AVRAM v. SAMSUNG ELECTRONICS AMERICA, INC. et al

Filing 136

OPINION AND ORDER DENYING re 126 APPEAL OF MAGISTRATE JUDGE DECISION to District Court; The Order is affirmed by LYNNE AVRAM re 123 Order, filed by LYNNE AVRAM. Signed by Judge Kevin McNulty on 10/20/2015. (ld, )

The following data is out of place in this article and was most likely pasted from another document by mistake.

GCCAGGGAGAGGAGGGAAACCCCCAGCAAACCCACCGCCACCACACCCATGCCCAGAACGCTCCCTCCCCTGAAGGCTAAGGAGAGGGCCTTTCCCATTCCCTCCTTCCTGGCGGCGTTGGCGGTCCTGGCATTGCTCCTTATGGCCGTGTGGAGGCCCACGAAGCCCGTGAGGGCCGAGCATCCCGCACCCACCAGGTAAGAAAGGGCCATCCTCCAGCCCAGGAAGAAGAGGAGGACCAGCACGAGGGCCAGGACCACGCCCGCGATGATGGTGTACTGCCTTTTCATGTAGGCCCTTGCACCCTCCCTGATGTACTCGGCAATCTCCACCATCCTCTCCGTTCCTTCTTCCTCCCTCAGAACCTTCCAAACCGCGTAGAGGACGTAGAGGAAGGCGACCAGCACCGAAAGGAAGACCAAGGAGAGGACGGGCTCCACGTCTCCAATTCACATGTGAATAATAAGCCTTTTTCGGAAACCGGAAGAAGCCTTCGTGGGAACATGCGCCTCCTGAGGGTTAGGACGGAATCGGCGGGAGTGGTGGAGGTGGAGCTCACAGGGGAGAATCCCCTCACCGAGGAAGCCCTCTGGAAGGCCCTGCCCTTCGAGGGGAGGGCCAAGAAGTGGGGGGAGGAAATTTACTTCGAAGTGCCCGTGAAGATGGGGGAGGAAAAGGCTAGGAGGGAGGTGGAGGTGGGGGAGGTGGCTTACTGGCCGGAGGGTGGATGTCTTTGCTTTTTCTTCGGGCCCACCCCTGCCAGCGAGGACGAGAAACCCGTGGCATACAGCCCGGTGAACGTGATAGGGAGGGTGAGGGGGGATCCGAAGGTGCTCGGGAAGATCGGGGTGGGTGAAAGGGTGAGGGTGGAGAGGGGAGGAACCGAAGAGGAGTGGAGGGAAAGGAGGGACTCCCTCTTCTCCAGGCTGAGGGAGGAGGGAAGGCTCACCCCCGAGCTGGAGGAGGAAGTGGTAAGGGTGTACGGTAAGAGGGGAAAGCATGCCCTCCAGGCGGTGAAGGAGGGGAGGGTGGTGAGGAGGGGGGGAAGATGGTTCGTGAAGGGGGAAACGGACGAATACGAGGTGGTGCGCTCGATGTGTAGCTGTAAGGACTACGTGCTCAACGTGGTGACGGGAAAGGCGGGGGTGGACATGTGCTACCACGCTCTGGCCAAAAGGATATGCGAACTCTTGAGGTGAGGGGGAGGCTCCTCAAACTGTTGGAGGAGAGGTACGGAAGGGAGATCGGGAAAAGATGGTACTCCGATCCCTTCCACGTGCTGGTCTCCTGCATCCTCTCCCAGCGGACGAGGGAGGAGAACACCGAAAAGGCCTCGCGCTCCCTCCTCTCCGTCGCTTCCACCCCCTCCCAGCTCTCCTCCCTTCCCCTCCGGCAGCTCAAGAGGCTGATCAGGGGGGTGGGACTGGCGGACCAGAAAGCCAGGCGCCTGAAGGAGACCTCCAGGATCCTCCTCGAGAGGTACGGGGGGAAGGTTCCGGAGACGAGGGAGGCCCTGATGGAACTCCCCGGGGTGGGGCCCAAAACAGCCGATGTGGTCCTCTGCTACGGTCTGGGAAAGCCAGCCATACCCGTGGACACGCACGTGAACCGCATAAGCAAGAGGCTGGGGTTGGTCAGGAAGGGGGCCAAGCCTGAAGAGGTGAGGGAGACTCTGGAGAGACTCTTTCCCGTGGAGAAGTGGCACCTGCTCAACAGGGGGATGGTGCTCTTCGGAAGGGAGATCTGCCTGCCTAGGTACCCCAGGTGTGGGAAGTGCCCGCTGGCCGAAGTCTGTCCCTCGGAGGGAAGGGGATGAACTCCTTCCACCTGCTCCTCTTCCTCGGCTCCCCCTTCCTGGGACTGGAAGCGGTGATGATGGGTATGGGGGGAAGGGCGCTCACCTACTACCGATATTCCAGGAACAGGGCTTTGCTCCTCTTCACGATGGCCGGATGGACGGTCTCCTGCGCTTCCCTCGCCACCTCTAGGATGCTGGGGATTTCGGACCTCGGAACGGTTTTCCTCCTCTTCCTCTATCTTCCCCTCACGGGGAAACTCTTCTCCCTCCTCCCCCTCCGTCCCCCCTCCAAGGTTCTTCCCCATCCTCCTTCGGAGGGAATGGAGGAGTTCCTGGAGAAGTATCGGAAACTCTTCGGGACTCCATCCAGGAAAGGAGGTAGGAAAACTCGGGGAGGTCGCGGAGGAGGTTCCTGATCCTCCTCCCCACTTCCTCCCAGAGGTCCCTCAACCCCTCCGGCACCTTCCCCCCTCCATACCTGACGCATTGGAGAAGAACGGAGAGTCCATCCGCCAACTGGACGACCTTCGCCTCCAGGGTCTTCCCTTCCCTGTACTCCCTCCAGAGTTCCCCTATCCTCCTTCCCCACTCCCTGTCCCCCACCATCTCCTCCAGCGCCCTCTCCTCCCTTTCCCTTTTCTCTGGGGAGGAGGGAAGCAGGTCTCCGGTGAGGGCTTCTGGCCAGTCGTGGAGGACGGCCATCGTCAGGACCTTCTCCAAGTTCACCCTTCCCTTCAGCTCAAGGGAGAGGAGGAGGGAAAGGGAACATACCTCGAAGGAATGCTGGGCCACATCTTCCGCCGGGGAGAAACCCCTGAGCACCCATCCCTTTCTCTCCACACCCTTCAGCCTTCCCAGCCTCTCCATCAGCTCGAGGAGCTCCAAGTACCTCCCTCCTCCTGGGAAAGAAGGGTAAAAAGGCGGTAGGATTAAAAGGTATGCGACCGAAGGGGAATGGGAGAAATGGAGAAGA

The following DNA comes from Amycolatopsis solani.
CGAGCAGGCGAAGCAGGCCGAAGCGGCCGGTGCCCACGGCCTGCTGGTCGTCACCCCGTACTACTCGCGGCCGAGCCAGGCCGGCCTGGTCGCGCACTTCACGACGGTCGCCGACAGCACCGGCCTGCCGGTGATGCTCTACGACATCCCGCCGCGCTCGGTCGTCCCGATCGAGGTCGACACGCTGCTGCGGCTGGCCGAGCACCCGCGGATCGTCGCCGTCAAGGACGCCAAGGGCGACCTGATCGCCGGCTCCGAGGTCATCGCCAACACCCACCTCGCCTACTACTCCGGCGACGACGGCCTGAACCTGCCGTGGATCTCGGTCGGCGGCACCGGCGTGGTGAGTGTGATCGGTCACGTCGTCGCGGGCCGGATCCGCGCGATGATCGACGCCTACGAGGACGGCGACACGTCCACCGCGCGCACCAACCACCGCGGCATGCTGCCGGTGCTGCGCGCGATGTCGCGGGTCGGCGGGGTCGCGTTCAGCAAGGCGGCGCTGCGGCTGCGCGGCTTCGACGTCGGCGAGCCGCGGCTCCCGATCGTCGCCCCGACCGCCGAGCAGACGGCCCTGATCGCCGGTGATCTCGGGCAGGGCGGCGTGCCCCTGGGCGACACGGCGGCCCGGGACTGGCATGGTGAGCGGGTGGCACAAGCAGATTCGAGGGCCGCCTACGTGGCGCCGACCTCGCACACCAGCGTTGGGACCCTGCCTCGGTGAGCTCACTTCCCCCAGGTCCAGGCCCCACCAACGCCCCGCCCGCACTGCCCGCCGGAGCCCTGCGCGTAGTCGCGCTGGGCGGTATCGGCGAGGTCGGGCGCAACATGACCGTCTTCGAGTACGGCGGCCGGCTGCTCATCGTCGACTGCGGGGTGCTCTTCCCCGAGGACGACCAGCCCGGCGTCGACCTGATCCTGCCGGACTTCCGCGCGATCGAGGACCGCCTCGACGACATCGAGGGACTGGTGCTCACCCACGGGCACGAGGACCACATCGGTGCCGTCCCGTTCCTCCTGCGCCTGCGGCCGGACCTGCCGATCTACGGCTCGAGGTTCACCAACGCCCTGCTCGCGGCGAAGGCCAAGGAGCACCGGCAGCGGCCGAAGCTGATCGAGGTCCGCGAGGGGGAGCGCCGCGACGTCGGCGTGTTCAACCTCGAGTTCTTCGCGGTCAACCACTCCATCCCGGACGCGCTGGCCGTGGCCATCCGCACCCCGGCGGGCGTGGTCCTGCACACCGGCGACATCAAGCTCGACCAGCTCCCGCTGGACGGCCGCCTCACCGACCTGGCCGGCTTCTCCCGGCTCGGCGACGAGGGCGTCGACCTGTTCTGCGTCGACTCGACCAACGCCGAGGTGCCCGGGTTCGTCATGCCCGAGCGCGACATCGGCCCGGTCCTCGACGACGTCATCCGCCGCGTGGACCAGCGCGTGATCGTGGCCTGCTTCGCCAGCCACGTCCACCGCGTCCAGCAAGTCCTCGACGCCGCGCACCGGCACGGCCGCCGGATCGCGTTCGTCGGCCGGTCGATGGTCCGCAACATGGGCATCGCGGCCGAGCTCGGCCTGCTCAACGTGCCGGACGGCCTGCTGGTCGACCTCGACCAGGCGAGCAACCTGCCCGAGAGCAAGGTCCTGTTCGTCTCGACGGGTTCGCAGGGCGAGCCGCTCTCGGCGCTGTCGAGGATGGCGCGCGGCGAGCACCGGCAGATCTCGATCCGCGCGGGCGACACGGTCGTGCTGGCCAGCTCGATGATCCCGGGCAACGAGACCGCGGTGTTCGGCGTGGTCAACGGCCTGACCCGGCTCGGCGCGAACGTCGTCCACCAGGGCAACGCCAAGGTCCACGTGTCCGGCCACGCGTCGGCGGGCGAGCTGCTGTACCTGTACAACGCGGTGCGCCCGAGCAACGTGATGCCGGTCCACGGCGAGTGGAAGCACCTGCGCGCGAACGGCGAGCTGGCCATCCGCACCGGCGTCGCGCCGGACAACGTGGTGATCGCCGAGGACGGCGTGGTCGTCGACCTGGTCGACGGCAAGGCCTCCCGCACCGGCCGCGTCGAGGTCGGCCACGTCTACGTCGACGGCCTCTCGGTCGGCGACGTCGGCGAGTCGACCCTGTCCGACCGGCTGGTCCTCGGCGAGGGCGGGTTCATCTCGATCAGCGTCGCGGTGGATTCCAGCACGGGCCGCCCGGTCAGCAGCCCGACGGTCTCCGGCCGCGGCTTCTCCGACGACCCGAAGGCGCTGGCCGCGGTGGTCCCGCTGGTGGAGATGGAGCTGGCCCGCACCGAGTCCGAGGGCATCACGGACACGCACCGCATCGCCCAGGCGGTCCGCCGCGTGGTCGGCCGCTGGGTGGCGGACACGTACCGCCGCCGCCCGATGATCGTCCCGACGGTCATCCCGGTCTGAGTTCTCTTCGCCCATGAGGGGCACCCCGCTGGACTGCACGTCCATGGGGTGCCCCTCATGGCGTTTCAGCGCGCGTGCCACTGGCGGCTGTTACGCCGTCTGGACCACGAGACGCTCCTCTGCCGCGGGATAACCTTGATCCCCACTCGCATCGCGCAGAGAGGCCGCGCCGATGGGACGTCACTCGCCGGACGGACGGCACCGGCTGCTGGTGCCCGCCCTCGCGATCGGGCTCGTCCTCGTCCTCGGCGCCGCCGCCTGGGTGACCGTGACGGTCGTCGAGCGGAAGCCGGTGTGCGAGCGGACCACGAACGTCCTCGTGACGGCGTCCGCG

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UNITED STATES DISTRICT COURT FOR THE DISTRICT OF NEW JERSEY Lynne AVRAM, on behalf of herself and all others similarly situated, Plaintiff, : Civ. No. 11-6973 (KM) (JBC) OPINION & ORDER V. SAMSUNG ELECTRONICS AMERICA, INC. and LOWE’S HOME CENTERS, INC., Defendants. MCNULTY, U.S.D.J.: This matter comes before the Court on the Motion (Dkt. No. 126) of the Plaintiff, Lynne Avram, to appeal the portion of Magistrate Judge Clark’s July 24, 2015 order (the “Order,” Dkt. No. 123) denying Avram’s request for discovery regarding the so-called “B Goods.” I endorse Judge Clark’s sound and practical approach to the management of this case. I am affirming his order, substantially for the reasons set forth in his oral opinion; this Opinion should be read as a supplement. For the reasons set forth below, Avram’s appeal of Judge Clark’s Order is DENIED and the Order is affirmed. I. BACKGROUND Plaintiff Lynne Avram brought this putative class action against Samsung Electronics America, Inc. (“Samsung”) and Lowe’s Home Centers, Inc. (“Lowe’s”) seeking damages for violations of the Magnuson-Moss Warranty Act, 15 U.S.C. § 2301, breach of an express warranty, breach of the implied warranty of merchantability, unjust enrichment and violation of the New Jersey Consumer Fraud Act, N.J.S.A. § 58:8-1, relating to the marketing and sale of Samsung RF26VAB refrigerators as ENERGY STAR compliant. (Dkt. No. 1) Avram maintains that appliances with the ENERGY STAR logo are sold for higher prices than non-ENERGY STAR appliances with the inherent promise that the buyer will, over time, recoup the cost of the upfront surcharge (and perhaps save even more money) because of lower energy bills. According to the Complaint, RF26VAB refrigerators were marketed based on their ENERGY STAR rating, but the Department of Energy withdrew the refrigerator’s ENERGY STAR qualification in 2010 for failing to meet energy efficiency requirements. Thereafter, Samsung stopped making and selling RF26VAB refrigerators. In 2009, before the removal of the ENERGY STAR rating, Avram purchased an RF26VAB refrigerator at a Lowe’s retail store in Arizona. According to the complaint, she paid a premium price for what she thought was an ENERGY STAR-compliant appliance, and also ended up paying more in energy bills to operate that refrigerator than she would have if the refrigerator had met ENERGY STAR efficiency standards. Avram filed her complaint on November 30, 2011. (Dkt. No. 1) Following motions to dismiss, discovery commenced in 2013. Although extended a number of times, the close of fact discovery was set for June 30, 2015. (Dkt. No. 112) On May 8, 2015, at the Rule 30(b)(6) deposition of Shawn McCarter, Samsung’s former Senior Sales Manager, Avram learned that, following the removal of the ENERGY STAR label, RF26VAB refrigerators were taken back from retailers and either donated or re-sold at a discount as so-called “B Goods.” (Dkt. No. 116) Avram served a supplemental set of document requests and interrogatories on Samsung relating to these B-Goods, seeking information on the number of units disposed of after the ENERGY STAR logo was removed from the refrigerators, whether those units were sold or donated, and if sold, at what prices. (Id.) Avram also served a revised notice of 30(b)(6) deposition to include the topic of the disposition of RF26VAB refrigerators after the ENERGY STAR logo was removed. Samsung objected to these discovery requests on the 2 grounds that they were overly broad, unduly burdensome and irrelevant. (Dkt. No. 119) Magistrate Judge Clark conducted a conference call with the parties on July 24, 2015. (Dkt. No. 123) Following that call, Magistrate Judge Clark issued a letter order denying Avram’s request for discovery on the B Goods. (Dkt. No. 123) Avram now appeals that denial. (Dkt. No. 126) Avram argues that information relating to B Goods is relevant to the determination of damages because it shows the decrease in the value of the refrigerators without the ENERGY STAR label. Magistrate Judge Clark, according to Avram, based his decision on an erroneous factual finding that the refrigerators were taken off the shelves due to factors other than the ENERGY STAR label (such as dents, scratches, and retiring that line of refrigerators). Avram also argues that Judge Clark failed to make a determination under Federal Rule of Civil Procedure 26(b)(2)(C) that the requested discovery was unreasonably cumulative or duplicative, obtainable from other sources, or unduly burdensome so as to overcome the relevancy of the information. Finally, Avram contends that she is prejudiced by the lack of discovery on the B Goods because one avenue of analyzing damages has been foreclosed. II. DISCUSSION The District Court will reverse a Magistrate Judge’s decision on a non dispositive motion only if it is “clearly erroneous or contrary to law.” Fed. R. Civ. P. 72(a); L. Civ. R. 72.1(c)(1)(A). This Court has frequently spoken of the discretion granted to the Magistrate Judge in non-dispositive matters. Where the appeal seeks review of a matter within the core competence of the Magistrate Judge, such as a discovery dispute, an abuse of discretion standard is appropriate. See Cooper Hospital/Univ. Med. Ctr. v. Sullivan, 183 F.R.D. 119, 127 (D.N.J. 1998); Deluccia v. City of Paterson, No. 09-703, 2012 WL 909548, at *1 (D.N.J. March 15, 2012). “This deferential standard is especially appropriate where the Magistrate Judge has managed this case from the outset 3 and developed a thorough knowledge of the proceedings.” Lithuanian Commerce Corp., Ltd. v. Sara Lee Hosiery, 177 F.R.D. 205, 214 (D.N.J. 1997)(internal quotations omitted); see Deluccia, 2012 WL 909548, at *1 (same). This case was originally assigned to Magistrate Judge Shipp, but was reassigned to Magistrate Judge Hammer in August of 2012, and then reassigned to Magistrate Judge Arleo in December of that same year. In September 2014, the case was reassigned to Magistrate Judge Mannion, and finally, was reassigned to Magistrate Judge Clark in June 2015. As a result of vacancies and appointments to our Court, Magistrate Judge Clark has not managed the case from its outset. Nevertheless, I am confident from the record that Judge Clark is fully attuned to and familiar with the issues in this case. a. Relevancy Pursuant to Federal Rule of Civil Procedure 26(b) (1), a court “may order discovery of any matter relevant to the subject matter involved in the action.” Relevancy is liberally construed, but can be limited by the circumstances of the case. A court may deny a discovery request if, after considering the following factors, the Court finds it likely that the burden of the discovery would outweigh its benefits: (i) whether the discovery sought is unreasonably cumulative or duplicative; (ii) whether the party seeking discovery had ample opportunity to obtain the information by other discovery; and (iii) whether the discovery sought is unduly burdensome or expensive, taking into account the needs of the case, the amount in controversy, the parties’ resources, and the importance of the requested discovery in resolving the issues. Fed. R. Civ. P. 26(b) (2) (C). Avram argues that information regarding the price at which the B Goods were sold or donated is relevant to proving damages. (P1. Br.’, p. 3) According Citations to the record will be abbreviated as follows: “P1. Br.” will refer to Plaintiffs Objections to Magistrate Judge Clark’s July 24, 2015 Order on Discovery (Dkt. No. 123), filed under seal on August 7, 2015, Dkt. No. 126-1; 4 to Avram, demonstrating damages for breach of an express warranty under New Jersey law requires showing the difference between the value of the goods accepted and the value the goods would have had if they had been as warranted, or in other words, damages are determined using a “Benefit of the Bargain” calculation. (Id.) Samsung only began selling at a discount or donating the RF26VAB refrigerators after the ENERGY STAR label was removed, and thus, says Avram, the reduced price at which the B Goods refrigerators were sold or donated goes to show the effect in price the ENERGY STAR label had on the RF26VAB refrigerators. In fact, Avram contends that Magistrate Judge Clark failed to understand that the only reason the RF26VAB refrigerators were retrieved from retailers and sold at a discount or donated was because of the loss of the ENERGY STAR label. (Id., p. 3-4) Avram contends that Samsung admitted at the hearing that the reason the refrigerators were collected from retailers was “because of the ENERGY STAR issue.” (Id.) (emphasis in original) Samsung says Avram has it wrong: while the loss of the ENERGY STAR label might have prompted the collection of the left-over RF26VAB refrigerators, those B Goods units were not comparable to the refrigerator Avram purchased. Samsung contends that the RF26VAB model of refrigerators was in “end of life” in 2009, before the ENERGY STAR label was removed in March of 2010, and was in the process of being transitioned out to make room for the newer models. (Tr. 8:5-9) What remained on retailers’ shelves after the ENERGY STAR label was removed, according to Samsung, were “scratch and dent or open box, floor models, not ...shiny, new refrigerators.” (Tr. 8:21-9:25; Dft. Br., p. 4-5) Thus, the B Goods units were, in effect, different goods than the refrigerator Avram bought. Therefore, according to Samsung, the price at which the B “Dft. Br.” will refer to Defendant Samsung Electronics America, Inc.’s Response to Plaintiffs Objections to Magistrate Judge Clark’s July 24, 2015 Order on Discovery, filed on August 25, 2015, Dkt. No. 131; “Tr.” will refer to the copy of the Transcript of Teleconference Before the Honorable James B. Clark, III on July 24, 2015, filed as Exhibit A to P1. Br., Dkt. No. 126-2. 5 Goods were sold or donated has no relevance to the price at which new, shiny, boxed RF26VAB refrigerators with the ENERGY STAR label were sold. Magistrate Judge Clark found that while Samsung does state that the refrigerators were taken back from retailers “because of the ENERGY STAR issues,” it appears there were other factors that would have gone into determining the price at which those units would be disposed of. (Tr. 9:6-10, 19:8-19) In other words, the comparison between the price Avram paid for her RF26VAB with the ENERGY STAR label and the price at which one of the B Goods refrigerators was sold would not be an apples-to-apples comparison. As Magistrate Judge Clark noted, the requested information about the B Goods may not assist in determining the “true value” of the ENERGY STAR label. (Tr. 11:23-25) In this way, Magistrate Judge Clark found that information on the B Goods would be only “marginally relevant” and that “it may muddy the waters” by confusing the issue of the economic value of the ENERGY STAR label. (Tr. 14:2-4, 19:22-20:5) Even putting aside the scratch-and-dent issue, I agree with Judge Clark that the comparison that plaintiff seeks to draw is not an apt one. A distress sale of recalled units of a discontinued (or near-discontinued) model bears only the most tenuous relation to the true economic value of the units plaintiff purchased. Indeed, some were not sold at all, but donated; that does not establish that the unit plaintiff bought was worthless. That economic value would have to be established by other means in any event. I find that Magistrate Judge Clark was within his discretion to conclude that the requested B Goods information would be at best marginally relevant; at worst, it would be irrelevant or even misleading as to the economic value of the ENERGY STAR label. That finding is neither clearly erroneous nor contrary to law, nor is it an abuse of discretion. 6 b. Undue Burden As noted above, where the burden of discovery outweighs its potential benefit, a court may deny discovery. See Fed. R. Civ. P. 26(b)(2)(C). Avram argues that Magistrate Judge Clark’s finding that the discovery sought would be burdensome was unsupported by the evidence. (P1. Br., p. 6) Avram notes that burden went undiscussed at the hearing and Magistrate Judge Clark’s finding on burden seemed to rest solely on Samsung’s bare contention that such discovery would be burdensome. (Id.) For its part, Samsung contends that the requested discovery was “excessively broad and burdensome” to the extent that the document requests and interrogatories sought, for example, the identities of “all persons involved in the disposition of B Goods,” and “all documents concerning Samsung’s policies and procedures for the disposition of B Goods.” (Dft. Br., p. 7) Samsung also contends that it produced documents relating to the B Goods back in 2014. (Id.; Tr. 15:10-15) Finally, Samsung argues that the requested discovery came at the eleventh hour because it was not until a month before the close of fact discovery that Avram sought disclosure relating to the B Goods. (Dft. Br., p. 7) Contrary to Avram’s assertion, Magistrate Judge Clark addressed the issue of burden at the hearing. First, Judge Clark found that the topic of B Goods was brought up the prior year, and that the issue of additional discovery on the B Goods could have been explored at that time. (Tr. 16:19-23) Furthermore, Judge Clark was concerned with the timing of the requested discovery where fact discovery had closed and the fact that this case was an old one, dating from 2011. (Tr. 16-24-17:3) Even accepting Avram’s contention that it was not until after the 30(b)(6) deposition in May that Avram realized the importance of the B Goods, Judge Clark determined that the timing of the request and the burden associated with the requested discovery weighed against permitting it. (Tr. 17:4-18:8, 20:7-9) In short, Judge Clark validly found that the discovery sought was unduly burdensome, under the circumstances 7 and in relation to the minimal importance of the requested material to the resolution of the issues in this case. I find that Magistrate Judge Clark properly weighed the circumstances of this case in determining that the burden of the requested discovery outweighed any benefits it might have. c. Prejudice Finally, Avram argues that she has been prejudiced by the denial of B Goods discovery because Magistrate Judge Clark’s denial of her discovery request has foreclosed one avenue of establishing damages. (P1. Br., p. 7) As Judge Clark noted, however, Avram was in receipt of at least some documents relating to the B Goods and has submitted her expert report which undoubtedly set forth the expert’s arguments as to the value of the ENERGY STAR label. (Tr. 19:19-21) Thus, I find that there has been no undue prejudice to Avram as a result of the denial of additional discovery relating to the B Goods. ORDER Accordingly, based on the reasons expressed by Magistrate Judge Clark, supplemented by this Opinion, and for good cause shown; IT IS this 20th day of October, 2015; ORDERED that Plaintiff’s Motion to reverse Magistrate Judge’s Clark’s Order (Docket No. 126) is DENIED. The Order is affirmed. / KEVIN MCNULTY, U.S.D.J(J 8